A conventional way to handle model predictive control (MPC) problems distributedly is to solve them via dual decomposition and gradient ascent. However, at each time-step, it might not be feasible to wait for the dual algorithm to converge. As a result, the algorithm might be needed to be terminated prematurely. One is then interested to see if the solution at the point of termination is close to the optimal solution and when one should terminate the algorithm if a certain distance to optimality is to be guaranteed. In this chapter, we look at this problem for distributed systems under general dynamical and performance couplings, then, we make a statement on validity of similar results where the problem is solved using alternative direction method of multipliers.

  • 28.
    Farokhi, Farhad
    et al.
    KTH, School of Electrical Engineering (EES), Automatic Control. KTH, School of Electrical Engineering (EES), Centres, ACCESS Linnaeus Centre.
    Shirazinia, Amirpasha
    KTH, School of Electrical Engineering (EES), Communication Theory. KTH, School of Electrical Engineering (EES), Centres, ACCESS Linnaeus Centre.
    Johansson, Karl Henrik
    KTH, School of Electrical Engineering (EES), Automatic Control. KTH, School of Electrical Engineering (EES), Centres, ACCESS Linnaeus Centre.
    Networked Estimation Using Sparsifying Basis Prediction2013In: IFAC Proceedings Volumes, 2013, p. 174-181Conference paper (Refereed)
    Abstract [en]

    We present a framework for networked state estimation, where systems encode their (possibly high dimensional) state vectors using a mutually agreed basis between the system and the estimator (in a remote monitoring unit). The basis sparsifies the state vectors, i.e., it represents them using vectors with few non-zero components, and as a result, the systems might need to transmit only a fraction of the original information to be able to recover the non-zero components of the transformed state vector. Hence, the estimator can recover the state vector of the system from an under-determined linear set of equations. We use a greedy search algorithm to calculate the sparsifying basis. Then, we present an upper bound for the estimation error. Finally, we demonstrate the results on a numerical example.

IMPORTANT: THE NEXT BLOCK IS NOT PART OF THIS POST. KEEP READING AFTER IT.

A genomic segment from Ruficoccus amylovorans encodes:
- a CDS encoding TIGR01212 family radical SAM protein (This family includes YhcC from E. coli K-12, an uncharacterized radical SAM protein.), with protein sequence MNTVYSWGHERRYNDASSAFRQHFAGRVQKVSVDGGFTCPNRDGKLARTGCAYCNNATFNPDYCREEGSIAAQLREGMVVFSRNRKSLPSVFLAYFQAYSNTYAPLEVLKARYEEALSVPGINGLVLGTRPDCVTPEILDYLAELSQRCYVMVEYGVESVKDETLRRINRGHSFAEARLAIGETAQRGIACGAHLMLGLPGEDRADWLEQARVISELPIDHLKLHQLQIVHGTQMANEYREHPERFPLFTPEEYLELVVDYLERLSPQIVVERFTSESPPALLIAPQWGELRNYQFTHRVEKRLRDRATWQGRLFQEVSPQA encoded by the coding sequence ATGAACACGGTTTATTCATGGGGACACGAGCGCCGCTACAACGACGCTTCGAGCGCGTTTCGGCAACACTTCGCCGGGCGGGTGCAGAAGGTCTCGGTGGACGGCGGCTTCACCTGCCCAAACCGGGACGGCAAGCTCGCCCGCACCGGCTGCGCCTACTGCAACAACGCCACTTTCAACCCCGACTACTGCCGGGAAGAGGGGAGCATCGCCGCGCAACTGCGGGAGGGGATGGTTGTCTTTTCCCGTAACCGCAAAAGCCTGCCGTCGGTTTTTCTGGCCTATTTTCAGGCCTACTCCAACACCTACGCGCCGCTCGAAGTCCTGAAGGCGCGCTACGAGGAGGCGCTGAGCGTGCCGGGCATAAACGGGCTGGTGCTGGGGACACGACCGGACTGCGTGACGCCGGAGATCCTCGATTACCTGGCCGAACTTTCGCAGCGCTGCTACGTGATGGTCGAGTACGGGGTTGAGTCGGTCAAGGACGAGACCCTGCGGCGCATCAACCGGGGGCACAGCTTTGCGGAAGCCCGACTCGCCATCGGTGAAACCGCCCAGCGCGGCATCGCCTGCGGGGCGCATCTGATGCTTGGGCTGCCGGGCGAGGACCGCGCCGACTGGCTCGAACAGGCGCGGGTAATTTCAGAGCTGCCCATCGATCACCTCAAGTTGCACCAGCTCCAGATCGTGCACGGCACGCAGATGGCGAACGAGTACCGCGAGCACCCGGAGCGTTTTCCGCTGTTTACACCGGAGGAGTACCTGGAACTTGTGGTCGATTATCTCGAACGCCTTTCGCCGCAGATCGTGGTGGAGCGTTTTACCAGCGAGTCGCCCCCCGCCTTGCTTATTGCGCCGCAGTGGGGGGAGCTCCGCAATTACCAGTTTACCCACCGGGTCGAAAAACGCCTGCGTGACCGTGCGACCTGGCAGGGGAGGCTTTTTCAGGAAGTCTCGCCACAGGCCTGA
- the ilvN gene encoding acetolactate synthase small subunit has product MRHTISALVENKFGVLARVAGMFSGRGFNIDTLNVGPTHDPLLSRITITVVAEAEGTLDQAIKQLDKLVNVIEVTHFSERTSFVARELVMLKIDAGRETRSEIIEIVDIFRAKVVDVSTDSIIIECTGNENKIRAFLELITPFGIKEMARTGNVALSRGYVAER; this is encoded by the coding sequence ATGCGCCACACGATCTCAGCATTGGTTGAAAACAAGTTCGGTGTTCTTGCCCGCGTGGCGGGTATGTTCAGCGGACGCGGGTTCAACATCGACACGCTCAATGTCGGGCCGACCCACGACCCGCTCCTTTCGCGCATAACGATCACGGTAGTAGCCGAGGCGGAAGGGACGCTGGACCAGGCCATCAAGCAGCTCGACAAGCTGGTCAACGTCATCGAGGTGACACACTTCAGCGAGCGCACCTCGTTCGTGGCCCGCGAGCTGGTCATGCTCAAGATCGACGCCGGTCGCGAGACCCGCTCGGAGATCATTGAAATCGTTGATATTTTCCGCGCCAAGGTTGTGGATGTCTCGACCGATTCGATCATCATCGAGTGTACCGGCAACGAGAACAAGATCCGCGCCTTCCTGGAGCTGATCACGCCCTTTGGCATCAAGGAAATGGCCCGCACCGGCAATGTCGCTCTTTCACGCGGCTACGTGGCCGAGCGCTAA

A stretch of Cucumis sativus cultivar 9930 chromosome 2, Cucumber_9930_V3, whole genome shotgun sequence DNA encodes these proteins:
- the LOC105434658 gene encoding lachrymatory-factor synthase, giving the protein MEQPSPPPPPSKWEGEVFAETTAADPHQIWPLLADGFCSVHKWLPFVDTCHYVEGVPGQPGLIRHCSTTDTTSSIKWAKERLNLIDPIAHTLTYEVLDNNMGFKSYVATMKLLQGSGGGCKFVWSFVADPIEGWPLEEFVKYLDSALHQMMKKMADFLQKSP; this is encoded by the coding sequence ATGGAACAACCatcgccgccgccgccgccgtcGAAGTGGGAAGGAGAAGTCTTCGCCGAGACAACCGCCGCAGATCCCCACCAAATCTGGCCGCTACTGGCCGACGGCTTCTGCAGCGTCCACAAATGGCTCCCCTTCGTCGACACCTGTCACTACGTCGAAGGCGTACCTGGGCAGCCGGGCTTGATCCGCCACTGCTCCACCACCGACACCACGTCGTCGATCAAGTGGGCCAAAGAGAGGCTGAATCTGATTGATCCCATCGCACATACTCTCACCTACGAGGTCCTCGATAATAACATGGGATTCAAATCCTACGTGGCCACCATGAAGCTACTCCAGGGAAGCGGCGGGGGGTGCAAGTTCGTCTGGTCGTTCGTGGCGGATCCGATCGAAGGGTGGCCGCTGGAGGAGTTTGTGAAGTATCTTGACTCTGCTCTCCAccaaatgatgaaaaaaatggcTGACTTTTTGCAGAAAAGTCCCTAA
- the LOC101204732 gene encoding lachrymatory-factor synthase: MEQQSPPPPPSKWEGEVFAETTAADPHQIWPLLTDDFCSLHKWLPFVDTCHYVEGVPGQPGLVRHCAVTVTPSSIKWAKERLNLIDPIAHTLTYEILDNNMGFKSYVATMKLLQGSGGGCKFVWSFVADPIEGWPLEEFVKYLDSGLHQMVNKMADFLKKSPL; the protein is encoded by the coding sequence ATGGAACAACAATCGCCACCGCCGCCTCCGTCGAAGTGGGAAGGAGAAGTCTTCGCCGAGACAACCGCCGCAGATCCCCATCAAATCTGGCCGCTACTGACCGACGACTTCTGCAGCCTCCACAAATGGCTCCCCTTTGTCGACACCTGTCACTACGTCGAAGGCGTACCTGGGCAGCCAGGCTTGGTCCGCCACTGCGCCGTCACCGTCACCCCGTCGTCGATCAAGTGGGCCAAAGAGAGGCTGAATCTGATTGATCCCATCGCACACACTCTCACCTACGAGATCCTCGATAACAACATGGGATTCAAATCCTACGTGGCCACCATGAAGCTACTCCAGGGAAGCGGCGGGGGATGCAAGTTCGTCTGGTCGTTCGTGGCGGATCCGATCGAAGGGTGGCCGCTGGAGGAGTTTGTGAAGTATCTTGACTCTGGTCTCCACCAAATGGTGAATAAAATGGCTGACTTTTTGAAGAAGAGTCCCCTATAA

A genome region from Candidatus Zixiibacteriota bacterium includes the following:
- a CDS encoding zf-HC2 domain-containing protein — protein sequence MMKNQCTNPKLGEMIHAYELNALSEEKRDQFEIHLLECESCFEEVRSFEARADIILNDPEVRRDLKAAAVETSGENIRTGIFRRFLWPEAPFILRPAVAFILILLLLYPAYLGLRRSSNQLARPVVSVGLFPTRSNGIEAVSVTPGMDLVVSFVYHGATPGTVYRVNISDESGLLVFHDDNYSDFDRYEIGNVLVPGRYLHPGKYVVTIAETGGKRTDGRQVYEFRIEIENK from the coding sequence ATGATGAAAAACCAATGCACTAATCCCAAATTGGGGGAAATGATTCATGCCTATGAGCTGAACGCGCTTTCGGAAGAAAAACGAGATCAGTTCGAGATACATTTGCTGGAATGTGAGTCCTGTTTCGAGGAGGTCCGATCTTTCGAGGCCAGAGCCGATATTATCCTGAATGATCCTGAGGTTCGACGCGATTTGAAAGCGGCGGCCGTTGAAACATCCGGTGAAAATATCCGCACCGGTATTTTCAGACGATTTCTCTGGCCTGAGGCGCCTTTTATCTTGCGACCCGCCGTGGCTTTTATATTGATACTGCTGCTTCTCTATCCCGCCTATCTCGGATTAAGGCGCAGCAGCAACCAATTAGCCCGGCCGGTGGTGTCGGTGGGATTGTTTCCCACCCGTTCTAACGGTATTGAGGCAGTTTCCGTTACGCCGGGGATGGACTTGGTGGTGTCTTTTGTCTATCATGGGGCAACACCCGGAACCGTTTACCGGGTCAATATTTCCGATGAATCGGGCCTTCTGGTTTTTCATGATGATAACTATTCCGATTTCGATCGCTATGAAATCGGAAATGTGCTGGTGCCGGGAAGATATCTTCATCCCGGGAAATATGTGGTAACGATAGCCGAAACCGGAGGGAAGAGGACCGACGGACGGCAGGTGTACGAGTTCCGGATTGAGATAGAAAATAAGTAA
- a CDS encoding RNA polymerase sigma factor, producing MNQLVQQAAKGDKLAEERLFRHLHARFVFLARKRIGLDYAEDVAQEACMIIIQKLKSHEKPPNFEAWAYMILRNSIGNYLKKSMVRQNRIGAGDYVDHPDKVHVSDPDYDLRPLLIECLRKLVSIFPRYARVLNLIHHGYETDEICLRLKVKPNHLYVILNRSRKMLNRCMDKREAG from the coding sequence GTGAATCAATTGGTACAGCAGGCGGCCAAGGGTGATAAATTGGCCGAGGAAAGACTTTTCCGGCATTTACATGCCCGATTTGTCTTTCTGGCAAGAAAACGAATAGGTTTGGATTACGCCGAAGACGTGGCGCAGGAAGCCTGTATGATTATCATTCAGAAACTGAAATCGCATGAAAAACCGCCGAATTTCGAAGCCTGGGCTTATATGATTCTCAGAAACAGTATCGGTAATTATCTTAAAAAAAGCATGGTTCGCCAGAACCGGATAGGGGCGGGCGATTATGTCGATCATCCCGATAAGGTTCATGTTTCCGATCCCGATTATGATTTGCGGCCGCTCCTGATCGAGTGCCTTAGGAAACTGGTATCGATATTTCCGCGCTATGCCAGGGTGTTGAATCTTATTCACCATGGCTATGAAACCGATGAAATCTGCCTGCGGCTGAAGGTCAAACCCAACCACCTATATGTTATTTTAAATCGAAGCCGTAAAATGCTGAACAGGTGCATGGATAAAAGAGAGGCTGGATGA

• 29.
    Farokhi, Farhad
    et al.
    KTH, School of Electrical Engineering (EES), Automatic Control. KTH, School of Electrical Engineering (EES), Centres, ACCESS Linnaeus Centre.
    Teixeira, Andre M. H.
    KTH, School of Electrical Engineering (EES), Automatic Control. KTH, School of Electrical Engineering (EES), Centres, ACCESS Linnaeus Centre.
    Langbort, Cedric
    Gaussian Cheap Talk Game with Quadratic Cost Functions: When Herding Between Strategic Senders is a Virtue2014In: 2014 AMERICAN CONTROL CONFERENCE (ACC), 2014Conference paper (Refereed)
    Abstract [en]

    We consider a Gaussian cheap talk game with quadratic cost functions. The cost function of the receiver is equal to the estimation error variance, however, the cost function of each senders contains an extra term which is captured by its private information. Following the cheap talk literature, we model this problem as a game with asymmetric information. We start by the single sender case in which the receiver also has access to a noisy but honest side information in addition to the message transmitted by a strategic sender. We generalize this setup to multiple sender case. For the multiple sender case, we observe that if the senders are not herding (i. e., copying each other policies), the quality of the receiver's estimation degrades rapidly as the number of senders increases.

  • 30.
    Larsson, Martin
    et al.
    KTH, School of Electrical Engineering (EES), Automatic Control.
    Lindberg, Jonas
    KTH, School of Electrical Engineering (EES), Automatic Control.
    Lycke, Jens
    KTH, School of Electrical Engineering (EES), Automatic Control.
    Hansson, Karl
    KTH, School of Electrical Engineering (EES), Automatic Control.
    Khakulov, Aziz
    KTH, School of Electrical Engineering (EES), Automatic Control.
    Ringh, Emil
    KTH, School of Electrical Engineering (EES), Automatic Control.
    Svensson, Fredrik
    KTH, School of Electrical Engineering (EES), Automatic Control.
    Tjernberg, Isak
    KTH, School of Electrical Engineering (EES), Automatic Control.
    Alam, Assad
    KTH, School of Electrical Engineering (EES), Automatic Control. KTH, School of Electrical Engineering (EES), Centres, ACCESS Linnaeus Centre.
    Araujo, Jose
    KTH, School of Electrical Engineering (EES), Automatic Control. KTH, School of Electrical Engineering (EES), Centres, ACCESS Linnaeus Centre.